Welcome to the Lincoln Cent Forum Glossary.
Use the alphabetical links above to navigate to the desired term.
This glossary of terms was written and compiled by Will Brooks with the help of our forum members. A huge thanks to everyone who contributed knowledge, ideas, words, and photos to make this growing educational resource possible. Special thanks to Richard Cooper, aka “Coop” who donated many of the photos.
Galvano: A large plaster or clay disc, about 12 to 15 inches in diameter, onto which a mint engraver creates the original design for a coin. The design is then reduced in size and transferred onto a master hub by a machine called a reduction lathe. (See Janvier Reduction Lathe.)
Garage Job: Also called a squeeze job, vice job, or hammer job, this is intentional post-strike damage when a coin is smashed against another coin or object, usually in an attempt to make it look like a genuine mint error. When squeezed or smashed against another coin, a mirror-image in reverse relief of each coin’s devices will transfer onto the other. Below you can see a mirrored incuse LIBERTY on the coin as the result of being pressed into another cent.
Gas Bubbles: See Blistered Plating.
Goiter Cent: See Die Subsidence.
Good: A coin grading standard of 4-6. See our grading guide Here.
Gouge: See Die Gouge.
Grade: A coin’s grade is reported by an alphanumeric code consisting of 1 or 2 letters indicating its general condition, followed by a number from 1-70, with 70 being best. Coin grades are as follows:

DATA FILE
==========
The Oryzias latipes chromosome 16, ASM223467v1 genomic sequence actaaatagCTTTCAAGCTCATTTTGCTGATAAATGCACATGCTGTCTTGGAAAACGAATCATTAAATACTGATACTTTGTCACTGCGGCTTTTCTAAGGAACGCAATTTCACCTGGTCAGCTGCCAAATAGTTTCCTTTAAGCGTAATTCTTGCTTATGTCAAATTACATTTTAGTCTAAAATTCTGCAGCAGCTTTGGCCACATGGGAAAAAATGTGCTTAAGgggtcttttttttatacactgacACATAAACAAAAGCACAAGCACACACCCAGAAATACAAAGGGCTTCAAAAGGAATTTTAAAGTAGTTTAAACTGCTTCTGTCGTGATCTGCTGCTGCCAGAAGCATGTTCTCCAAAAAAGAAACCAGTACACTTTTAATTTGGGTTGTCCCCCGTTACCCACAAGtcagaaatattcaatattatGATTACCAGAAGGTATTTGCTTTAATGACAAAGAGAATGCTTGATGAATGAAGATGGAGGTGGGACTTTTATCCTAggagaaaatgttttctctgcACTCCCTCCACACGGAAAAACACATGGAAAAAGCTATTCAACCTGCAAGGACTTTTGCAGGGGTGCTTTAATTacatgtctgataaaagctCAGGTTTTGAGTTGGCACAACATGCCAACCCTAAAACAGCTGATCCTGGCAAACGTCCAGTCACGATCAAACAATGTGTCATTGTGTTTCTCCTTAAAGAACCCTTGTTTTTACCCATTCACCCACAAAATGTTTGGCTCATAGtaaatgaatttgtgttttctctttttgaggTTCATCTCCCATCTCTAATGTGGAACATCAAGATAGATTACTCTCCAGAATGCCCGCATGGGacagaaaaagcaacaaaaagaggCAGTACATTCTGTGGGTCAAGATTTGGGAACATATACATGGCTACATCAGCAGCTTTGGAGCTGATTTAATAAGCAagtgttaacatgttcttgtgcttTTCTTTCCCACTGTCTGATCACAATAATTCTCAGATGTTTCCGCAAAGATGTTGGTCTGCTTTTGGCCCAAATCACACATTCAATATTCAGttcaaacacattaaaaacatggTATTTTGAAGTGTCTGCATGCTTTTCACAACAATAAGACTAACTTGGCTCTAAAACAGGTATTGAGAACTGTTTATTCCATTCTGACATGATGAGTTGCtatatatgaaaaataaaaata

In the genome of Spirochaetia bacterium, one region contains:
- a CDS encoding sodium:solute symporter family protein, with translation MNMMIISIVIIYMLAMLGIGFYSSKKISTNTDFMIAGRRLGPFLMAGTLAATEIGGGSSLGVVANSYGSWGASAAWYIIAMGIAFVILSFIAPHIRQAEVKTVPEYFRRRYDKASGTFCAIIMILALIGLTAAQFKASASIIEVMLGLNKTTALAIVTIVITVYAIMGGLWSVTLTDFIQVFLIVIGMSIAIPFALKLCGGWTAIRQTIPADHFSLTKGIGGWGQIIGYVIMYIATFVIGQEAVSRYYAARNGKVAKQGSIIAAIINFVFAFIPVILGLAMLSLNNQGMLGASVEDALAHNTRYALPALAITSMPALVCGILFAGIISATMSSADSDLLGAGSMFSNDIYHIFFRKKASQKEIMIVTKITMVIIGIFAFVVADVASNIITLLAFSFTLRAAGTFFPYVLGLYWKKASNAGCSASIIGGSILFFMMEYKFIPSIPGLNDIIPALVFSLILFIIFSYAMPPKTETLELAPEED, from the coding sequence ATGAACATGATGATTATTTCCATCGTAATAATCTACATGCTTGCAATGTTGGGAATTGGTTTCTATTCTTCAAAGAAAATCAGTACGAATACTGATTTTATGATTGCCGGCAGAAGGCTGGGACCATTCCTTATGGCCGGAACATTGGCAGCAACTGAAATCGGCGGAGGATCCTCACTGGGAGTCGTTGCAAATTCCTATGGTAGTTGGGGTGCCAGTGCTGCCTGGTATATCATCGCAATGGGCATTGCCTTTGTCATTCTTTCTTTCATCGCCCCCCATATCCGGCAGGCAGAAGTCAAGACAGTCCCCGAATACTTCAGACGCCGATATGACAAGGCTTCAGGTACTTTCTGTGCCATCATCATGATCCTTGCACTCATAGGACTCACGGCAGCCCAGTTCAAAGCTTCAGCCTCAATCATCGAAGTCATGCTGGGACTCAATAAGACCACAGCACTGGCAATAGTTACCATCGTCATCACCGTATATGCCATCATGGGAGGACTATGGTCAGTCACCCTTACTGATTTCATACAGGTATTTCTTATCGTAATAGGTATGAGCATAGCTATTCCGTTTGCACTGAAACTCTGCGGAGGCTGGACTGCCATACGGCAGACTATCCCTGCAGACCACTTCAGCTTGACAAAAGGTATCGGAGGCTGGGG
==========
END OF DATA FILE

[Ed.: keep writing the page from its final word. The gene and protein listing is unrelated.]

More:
PO1 = Poor, FR2 = Fair, AG3 = About Good, G4 to G6 = Good, VG8 to VG10 = Very Good, F12 to F15 = Fine, VF20 to VF35 = Very Fine, XF(or EF)40 to XF45 = Extremely Fine, AU50 to AU58 = About Uncirculated, and MS60 to MS70 = Mint State. Please see our grading guide Here for more details.
Gram: The most common unit of measure used to indicate a coin’s weight. Lincoln cents made from 1909 to mid-1982 (excepting 1943) should weigh 3.11 grams. 1943 cents should weigh 2.7 grams. From mid 1982 to the present, they should weigh 2.5 grams.
Greaser: See Struck Through Filled Die.
Greasy Ghost: A ghost-like image of Lincoln’s bust seen on the reverse of some Lincoln cents caused by a build-up of grease on the reverse die. Since Lincoln’s bust is a large incuse element on the obverse die, the striking pressure on the reverse die corresponding to this area is lower, and therefore grease tends to collect on the reverse die in this area and in the general shape of the bust. Coins struck-through this grease collection will show an incuse ghost-like image of the bust on the reverse. This should not be confused with Progressive Indirect Design Transfer, which is another cause of a ghost-like image of the bust on the reverse of a coin. Images donated by mrmike916, and Roller.
Grease Mold Doubling (Stiff Die Fill Raised Design Element Doubling): error-ref.com‘s term for a recently discovered form of doubling being found on cents from the mid to late 1990s, affecting the terminal digit of the date. In this term, the word “mold” is used as in “jello mold,” not as in “black mold,” or fungus. Presumably, a greasy/gunky film covering the die surface can become hard enough from the striking process that it forms a solid mold of the design element. If this solid mold of gunk begins to shift into the field from its original position, and since it is in the same shape as that portion of the die, it can create a raised design element in an offset position. Of course, since this mold will be somewhat smashed during the strike, the slightly raised element will be larger that the original design element. In addition to the link at the beginning of the entry, please also see this article by Mike Diamond for more information. The images below were donated by jallengomez and Joel.